Just how overheated are the real estate markets of Canada, Australia, and New Zealand? This famous chart from The Economist shows that real estate gains in all three countries plus Britain have substantially outpaced the gains in the United States which has experienced both a housing boom, bust, and recovery within the last two decades.
According to the International House Price Database maintained by the Dallas Fed, the growth real house prices in all three countries began to surpass the growth in real incomes sometime in 2005 and have never really looked back, despite the advent of the Financial Crisis in 2008. After 2008, house prices in New Zealand dipped below income growth but have gone parabolic since 2014.
In terms or House Price to Income Ratios as of year-end 2016, all three countries are two standard deviations above their historical averages since 1975 - a 41 year period.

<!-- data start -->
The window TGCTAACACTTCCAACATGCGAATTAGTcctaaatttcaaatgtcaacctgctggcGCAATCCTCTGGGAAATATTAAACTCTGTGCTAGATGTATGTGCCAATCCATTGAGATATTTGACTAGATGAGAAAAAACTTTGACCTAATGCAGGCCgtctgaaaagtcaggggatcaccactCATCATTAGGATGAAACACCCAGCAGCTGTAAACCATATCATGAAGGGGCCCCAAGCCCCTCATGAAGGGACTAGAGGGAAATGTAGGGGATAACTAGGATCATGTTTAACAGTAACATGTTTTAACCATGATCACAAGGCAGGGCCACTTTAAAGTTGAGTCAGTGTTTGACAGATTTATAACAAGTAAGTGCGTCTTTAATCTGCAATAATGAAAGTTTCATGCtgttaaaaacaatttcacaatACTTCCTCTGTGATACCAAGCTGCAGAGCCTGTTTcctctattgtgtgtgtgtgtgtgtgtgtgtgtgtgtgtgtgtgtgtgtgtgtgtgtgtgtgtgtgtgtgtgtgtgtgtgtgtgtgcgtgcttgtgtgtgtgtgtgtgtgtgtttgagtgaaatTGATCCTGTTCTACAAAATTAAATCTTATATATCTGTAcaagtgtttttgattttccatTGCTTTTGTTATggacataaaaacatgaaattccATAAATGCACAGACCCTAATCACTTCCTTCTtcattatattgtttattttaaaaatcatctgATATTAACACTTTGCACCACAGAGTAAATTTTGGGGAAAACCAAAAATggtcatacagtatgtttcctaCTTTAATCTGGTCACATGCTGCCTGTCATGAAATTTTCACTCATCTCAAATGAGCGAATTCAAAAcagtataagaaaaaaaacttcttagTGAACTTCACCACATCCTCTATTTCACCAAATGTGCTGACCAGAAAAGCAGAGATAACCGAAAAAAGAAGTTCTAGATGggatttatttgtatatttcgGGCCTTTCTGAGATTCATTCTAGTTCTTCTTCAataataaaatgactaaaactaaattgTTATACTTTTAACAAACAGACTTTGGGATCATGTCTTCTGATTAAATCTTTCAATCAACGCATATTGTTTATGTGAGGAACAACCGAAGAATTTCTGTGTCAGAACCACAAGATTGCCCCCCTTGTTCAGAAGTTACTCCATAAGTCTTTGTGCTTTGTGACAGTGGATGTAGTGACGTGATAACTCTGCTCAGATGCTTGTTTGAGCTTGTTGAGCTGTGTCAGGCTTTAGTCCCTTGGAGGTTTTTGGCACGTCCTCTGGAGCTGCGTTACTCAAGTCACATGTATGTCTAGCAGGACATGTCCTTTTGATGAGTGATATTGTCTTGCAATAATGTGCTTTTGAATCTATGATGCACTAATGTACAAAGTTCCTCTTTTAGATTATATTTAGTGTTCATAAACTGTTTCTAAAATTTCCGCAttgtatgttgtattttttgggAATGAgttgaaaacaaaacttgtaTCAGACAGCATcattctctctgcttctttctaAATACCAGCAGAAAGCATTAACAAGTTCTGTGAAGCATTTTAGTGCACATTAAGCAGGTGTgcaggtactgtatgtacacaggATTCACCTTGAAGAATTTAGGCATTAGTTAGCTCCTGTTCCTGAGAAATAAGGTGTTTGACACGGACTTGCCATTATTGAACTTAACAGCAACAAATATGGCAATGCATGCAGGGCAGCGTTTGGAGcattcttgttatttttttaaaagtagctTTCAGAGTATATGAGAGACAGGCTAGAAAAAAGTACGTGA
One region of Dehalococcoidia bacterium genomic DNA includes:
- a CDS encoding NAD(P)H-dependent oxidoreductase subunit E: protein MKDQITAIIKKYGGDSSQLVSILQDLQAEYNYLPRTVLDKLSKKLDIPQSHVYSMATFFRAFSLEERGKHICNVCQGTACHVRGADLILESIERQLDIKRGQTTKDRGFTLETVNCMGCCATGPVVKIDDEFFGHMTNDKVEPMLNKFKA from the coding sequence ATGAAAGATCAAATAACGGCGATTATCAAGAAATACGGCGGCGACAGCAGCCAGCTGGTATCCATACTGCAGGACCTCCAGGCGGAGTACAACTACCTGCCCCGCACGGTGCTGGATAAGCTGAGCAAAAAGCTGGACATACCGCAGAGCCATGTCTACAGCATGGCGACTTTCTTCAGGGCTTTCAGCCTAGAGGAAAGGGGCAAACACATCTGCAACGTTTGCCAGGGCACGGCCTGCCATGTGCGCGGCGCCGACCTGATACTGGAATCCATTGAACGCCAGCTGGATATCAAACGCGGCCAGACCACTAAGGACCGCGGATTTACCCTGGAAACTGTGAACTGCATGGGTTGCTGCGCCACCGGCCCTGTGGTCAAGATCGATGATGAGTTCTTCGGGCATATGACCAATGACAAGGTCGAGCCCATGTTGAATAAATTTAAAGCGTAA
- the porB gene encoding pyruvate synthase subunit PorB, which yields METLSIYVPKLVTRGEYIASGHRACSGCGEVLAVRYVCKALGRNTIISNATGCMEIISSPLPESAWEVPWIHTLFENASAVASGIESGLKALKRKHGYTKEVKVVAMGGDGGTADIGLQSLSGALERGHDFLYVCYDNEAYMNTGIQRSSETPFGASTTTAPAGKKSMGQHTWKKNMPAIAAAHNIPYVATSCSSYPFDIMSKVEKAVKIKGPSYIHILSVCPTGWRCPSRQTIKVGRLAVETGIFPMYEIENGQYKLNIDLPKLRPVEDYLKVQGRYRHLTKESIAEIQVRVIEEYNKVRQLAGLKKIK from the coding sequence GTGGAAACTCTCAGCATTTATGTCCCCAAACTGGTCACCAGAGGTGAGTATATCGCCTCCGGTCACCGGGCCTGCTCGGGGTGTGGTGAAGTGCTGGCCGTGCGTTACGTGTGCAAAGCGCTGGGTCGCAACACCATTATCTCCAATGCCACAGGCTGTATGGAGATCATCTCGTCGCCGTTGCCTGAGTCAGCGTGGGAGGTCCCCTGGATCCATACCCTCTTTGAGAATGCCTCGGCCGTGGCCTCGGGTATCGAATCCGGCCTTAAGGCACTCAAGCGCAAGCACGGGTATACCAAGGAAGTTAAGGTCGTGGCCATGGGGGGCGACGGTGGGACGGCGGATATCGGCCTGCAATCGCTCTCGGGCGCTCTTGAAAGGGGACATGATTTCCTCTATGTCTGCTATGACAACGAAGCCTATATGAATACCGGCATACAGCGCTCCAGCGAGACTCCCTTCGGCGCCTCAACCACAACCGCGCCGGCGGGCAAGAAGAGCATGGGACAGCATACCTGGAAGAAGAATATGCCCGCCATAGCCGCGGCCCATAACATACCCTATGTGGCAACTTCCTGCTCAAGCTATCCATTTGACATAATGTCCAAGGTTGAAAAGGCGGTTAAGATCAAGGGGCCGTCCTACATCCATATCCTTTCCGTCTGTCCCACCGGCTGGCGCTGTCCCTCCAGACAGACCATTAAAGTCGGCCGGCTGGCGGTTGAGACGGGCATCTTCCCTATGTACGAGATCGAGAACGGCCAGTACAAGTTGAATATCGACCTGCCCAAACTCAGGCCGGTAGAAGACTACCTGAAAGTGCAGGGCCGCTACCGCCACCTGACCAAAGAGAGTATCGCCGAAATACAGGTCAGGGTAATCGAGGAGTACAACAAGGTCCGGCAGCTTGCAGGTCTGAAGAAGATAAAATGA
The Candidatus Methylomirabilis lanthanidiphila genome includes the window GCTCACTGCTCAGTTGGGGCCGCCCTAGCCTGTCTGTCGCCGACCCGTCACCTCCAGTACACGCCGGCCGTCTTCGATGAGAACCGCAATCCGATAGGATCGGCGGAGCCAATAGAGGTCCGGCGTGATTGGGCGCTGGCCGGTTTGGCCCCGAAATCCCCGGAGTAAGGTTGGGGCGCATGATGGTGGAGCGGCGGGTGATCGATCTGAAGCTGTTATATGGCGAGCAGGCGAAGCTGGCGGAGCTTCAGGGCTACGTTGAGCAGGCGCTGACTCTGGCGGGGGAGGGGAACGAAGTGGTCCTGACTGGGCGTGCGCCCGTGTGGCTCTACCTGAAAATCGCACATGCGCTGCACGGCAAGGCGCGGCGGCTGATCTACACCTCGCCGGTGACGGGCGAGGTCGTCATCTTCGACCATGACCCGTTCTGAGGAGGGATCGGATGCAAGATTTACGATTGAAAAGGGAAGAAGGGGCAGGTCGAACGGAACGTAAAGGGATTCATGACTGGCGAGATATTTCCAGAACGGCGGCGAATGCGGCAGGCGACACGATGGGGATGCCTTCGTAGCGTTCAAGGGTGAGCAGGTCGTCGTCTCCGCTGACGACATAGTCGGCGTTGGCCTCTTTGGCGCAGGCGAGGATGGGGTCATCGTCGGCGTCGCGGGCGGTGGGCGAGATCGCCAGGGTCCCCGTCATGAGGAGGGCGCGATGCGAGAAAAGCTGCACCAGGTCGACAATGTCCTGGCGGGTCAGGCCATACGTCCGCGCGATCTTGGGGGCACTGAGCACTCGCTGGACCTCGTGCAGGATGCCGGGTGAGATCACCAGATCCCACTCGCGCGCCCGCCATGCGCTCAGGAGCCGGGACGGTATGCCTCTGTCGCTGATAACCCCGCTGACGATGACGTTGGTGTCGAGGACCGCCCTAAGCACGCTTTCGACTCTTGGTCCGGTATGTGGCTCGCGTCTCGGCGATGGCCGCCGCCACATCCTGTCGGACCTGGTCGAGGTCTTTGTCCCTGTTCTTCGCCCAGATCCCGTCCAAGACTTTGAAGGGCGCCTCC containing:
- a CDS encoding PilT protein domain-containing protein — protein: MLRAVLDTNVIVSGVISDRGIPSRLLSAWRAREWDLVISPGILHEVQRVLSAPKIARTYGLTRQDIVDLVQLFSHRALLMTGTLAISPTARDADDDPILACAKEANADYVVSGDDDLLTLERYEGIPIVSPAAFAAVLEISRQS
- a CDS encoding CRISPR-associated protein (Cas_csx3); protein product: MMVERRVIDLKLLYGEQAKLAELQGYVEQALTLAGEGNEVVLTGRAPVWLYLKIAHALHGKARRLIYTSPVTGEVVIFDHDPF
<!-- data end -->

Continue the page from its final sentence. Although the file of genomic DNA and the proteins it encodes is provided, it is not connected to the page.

At no point in this 41-year cycle (1975 to 2016) have the ratios gone outside the +/- two standard deviation range. It was only in 2016, when the ratios in all three countries went above this range.
The probability of this occurring is much lower than 2.5%. According to this calculator, the probabilities are around 1% for Australia and around 1/4 of 1% for both Canada and New Zealand.
|Country||RHPI/RPDI Ratio 2016Q4||Mean||Standard Deviation||Standard Deviations from Mean||Probability|
So, without a doubt, this is not a normal real estate market in all three countries. The question is, when will it all crash?
Mack, A., and E. Martínez-García. 2011. "A Cross-Country Quarterly Database of Real House Prices: A Methodological Note." Globalization and Monetary Policy Institute Working Paper No. 99, Federal Reserve Bank of Dallas.